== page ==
By Steven Siceloff,
NASA's Kennedy Space Center, Fla.
March 11 may prove to be the day when the plans to make Kennedy Space Center a shared spaceport showed the first practical success, according to some of the people who coordinated five unique operations at the Shuttle Landing Facility that day.
The SLF hosted NASA's Morpheus lander free-flight test that day, along with a NASCAR team conducting aerodynamic testing, the Starfighters company running its modified jet fighters through afterburner evaluations, and medical evacuation helicopters conducting safety checks and procedure tests - all while the facility itself underwent its own construction work.
"I think it was a glimpse into the future of Kennedy Space Center," said David Cox, Partnerships Development manager at Kennedy. "To me it shows that we are really turning the corner from being a government-only focused space center to really being a commercially shared space center. It really is a huge shift in the culture."
Performance Power LLC of West Palm Beach coordinated closely with the NASCAR and Morpheus teams, along with Starfighters to craft a precise plan that met everyone's needs said Performance Power owner Johnny Bohmer. They also met in-person with the construction and helicopter safety test crews.
"We all had the same goal: let's work together," Bohmer said. "I feel like we've gone to another level and we've proven that we were able to pull off something we thought we could do. Precise coordination created a 'win-win' for everyone during the three-day testing session."
The successful formula is expected to be the basis for policies and procedures that can be repeated as the SLF takes on increasingly diverse users under Space Florida, which is in negotiations to operate and maintain the unique national asset.
"The beauty of it was that everybody was willing to give a little so no one had to give a lot," Cox said. "That willingness made it so everyone could accomplish all of their objectives. I think the first thing that we did was establish a cooperative spirit, and we had extremely effective communications and that allowed us to do so much with just a short period of time."
Typically, the runway hosts a single user each day with the occasional dual mission, such as an aircraft arriving. It will allow aircraft testing one day, car runs another and experimental rockets or unmanned aerial vehicles on another. Even that is a shift from just two years ago.
"Its primary purpose was to bring back and land orbiters and now that we're not doing that, you can find some more uses and some unique uses that you couldn't find before because you had to be available at any time for a shuttle to come back," said John Graves, who coordinates operations at the SLF for NASA's Flight Operations department.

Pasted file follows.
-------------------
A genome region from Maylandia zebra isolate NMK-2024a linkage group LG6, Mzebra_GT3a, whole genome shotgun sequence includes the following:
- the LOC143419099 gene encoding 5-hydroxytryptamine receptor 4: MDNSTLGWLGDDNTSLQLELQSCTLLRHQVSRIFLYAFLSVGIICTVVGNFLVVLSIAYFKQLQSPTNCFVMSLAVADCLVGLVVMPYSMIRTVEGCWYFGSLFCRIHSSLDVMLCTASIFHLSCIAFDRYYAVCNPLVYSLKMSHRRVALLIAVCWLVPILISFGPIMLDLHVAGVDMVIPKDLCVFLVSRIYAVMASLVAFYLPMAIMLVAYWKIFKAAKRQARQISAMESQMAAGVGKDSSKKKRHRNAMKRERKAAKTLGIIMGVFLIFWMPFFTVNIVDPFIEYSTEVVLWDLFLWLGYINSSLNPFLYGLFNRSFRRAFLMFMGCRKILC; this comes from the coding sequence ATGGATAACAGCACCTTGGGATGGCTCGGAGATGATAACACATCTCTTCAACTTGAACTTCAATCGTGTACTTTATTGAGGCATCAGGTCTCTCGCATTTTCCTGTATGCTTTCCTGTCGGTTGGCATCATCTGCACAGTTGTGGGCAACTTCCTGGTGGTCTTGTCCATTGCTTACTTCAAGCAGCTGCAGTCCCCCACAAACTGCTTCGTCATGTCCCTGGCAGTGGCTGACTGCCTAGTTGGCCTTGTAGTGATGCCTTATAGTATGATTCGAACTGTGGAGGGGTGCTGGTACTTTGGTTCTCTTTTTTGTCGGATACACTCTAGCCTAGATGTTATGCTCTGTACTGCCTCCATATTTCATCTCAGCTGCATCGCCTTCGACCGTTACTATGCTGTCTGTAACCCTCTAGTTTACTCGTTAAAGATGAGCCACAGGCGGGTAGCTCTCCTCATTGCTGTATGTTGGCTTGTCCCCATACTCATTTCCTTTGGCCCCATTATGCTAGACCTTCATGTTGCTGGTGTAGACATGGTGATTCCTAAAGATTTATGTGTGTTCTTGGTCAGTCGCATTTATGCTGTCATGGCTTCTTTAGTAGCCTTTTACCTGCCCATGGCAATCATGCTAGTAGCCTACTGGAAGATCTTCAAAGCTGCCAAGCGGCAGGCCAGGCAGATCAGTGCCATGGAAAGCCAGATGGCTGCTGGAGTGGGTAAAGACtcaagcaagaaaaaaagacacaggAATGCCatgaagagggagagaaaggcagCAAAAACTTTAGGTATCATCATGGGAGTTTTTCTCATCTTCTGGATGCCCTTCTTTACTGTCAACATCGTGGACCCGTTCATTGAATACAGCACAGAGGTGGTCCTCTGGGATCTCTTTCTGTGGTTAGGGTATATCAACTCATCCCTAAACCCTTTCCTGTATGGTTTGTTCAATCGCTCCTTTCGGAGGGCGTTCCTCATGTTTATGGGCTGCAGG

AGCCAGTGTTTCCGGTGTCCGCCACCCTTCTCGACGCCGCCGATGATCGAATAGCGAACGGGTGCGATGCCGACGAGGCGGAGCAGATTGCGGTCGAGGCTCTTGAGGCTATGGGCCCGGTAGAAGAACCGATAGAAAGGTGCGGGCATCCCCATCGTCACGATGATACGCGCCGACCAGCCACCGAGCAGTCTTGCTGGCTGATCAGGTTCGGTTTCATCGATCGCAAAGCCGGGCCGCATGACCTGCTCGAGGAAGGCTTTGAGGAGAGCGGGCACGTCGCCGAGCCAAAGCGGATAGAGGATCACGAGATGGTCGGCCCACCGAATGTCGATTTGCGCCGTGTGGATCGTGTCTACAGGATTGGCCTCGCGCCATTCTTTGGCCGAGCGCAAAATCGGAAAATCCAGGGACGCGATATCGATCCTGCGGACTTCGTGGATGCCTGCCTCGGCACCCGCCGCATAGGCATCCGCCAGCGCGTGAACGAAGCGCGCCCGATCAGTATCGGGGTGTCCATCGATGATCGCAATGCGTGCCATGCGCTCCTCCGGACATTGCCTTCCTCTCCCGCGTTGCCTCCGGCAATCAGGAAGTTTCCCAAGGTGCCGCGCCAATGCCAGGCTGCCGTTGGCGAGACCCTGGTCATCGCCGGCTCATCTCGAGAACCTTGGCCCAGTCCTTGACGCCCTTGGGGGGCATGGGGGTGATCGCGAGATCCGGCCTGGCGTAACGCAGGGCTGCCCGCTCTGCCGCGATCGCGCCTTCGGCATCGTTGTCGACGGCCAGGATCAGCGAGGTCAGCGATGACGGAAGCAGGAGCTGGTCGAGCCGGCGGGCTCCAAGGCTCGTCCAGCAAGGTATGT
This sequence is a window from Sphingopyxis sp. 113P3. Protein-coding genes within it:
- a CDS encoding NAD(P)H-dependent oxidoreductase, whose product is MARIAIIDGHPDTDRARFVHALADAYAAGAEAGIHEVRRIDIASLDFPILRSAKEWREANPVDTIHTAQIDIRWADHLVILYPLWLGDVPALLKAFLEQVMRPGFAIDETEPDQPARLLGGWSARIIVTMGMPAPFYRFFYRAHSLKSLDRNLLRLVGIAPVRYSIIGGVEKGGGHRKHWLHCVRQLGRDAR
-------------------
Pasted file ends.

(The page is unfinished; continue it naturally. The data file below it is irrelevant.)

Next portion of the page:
The team of people involved in the process credited an intense focus on communications and flexibility with getting all the work done.
"They basically let us all work within our own structures instead of saying this is how it's going to be," said Rick Svetkoff, owner of Starfighters.
The users employed creative means to allow each other the room they needed. For example, the Morpheus project, based at NASA's Johnson Space Center in Houston, is in the middle of an intense and successful test flight campaign that calls for increasingly ambitious free flights by the unmanned lander in an area north of the runway. Fueled by methane and oxygen, the Morpheus lifts off like a rocket, then goes into its automated landing profile for descent to its landing pad. The safety requirements prohibit anyone from being within about a mile of the craft when it reaches flight pressure and makes its flight.
Accommodating the safety needs, which remain paramount to all the operations at the SLF, meant drawing down the time the NASCAR team had for its runs. An adjustment of lunch time by the auto team along with an adjustment of flight time by Morpheus meant no time lost or missed objectives for either.
"In the end we got everybody happy with the idea," said Greg Gaddis of NASA's Morpheus team.
"We all had the will, so we found the way," Cox said.
The number of companies anticipating using the runway grows seemingly by the day with several mentioning it as a possibility for launching flights into space straight off the runway and gliding back to it, or using the runway's vast width and 3.2-mile length to host a gigantic carrier aircraft lifting a booster to altitude for a space launch.
"We typically host three or four people wanting to take a look at the SLF for one use or another, so there's a lot of interest in coming out here," Graves said. "Hopefully what we did becomes a common occurrence and not that big of a deal."
The lessons also may be incorporated into the adaptation of Kennedy's other research and development facilities as they undergo their own unique adjustments to host more commercial uses.
"No matter what facility you're in, it goes back to knowing the needs and working with the customers to get them what they want and make everybody happy," Graves said. "These lessons are applicable to any facility that has multiple customers."
The uses could be just as diverse, as well, as evidenced by the variety of companies that have signed agreements or contacted Kennedy to use its research and development resources.
"I think the SLF is probably one of the most conducive to these kinds of sharing activities," Cox said. "Another facility is going to be the Vehicle Assembly Building one day. I'm sure the Space Station Processing Facility could end up with a similar day-in-the-life, if you will, because it has a very open configuration that can be tailored to different customer requirements."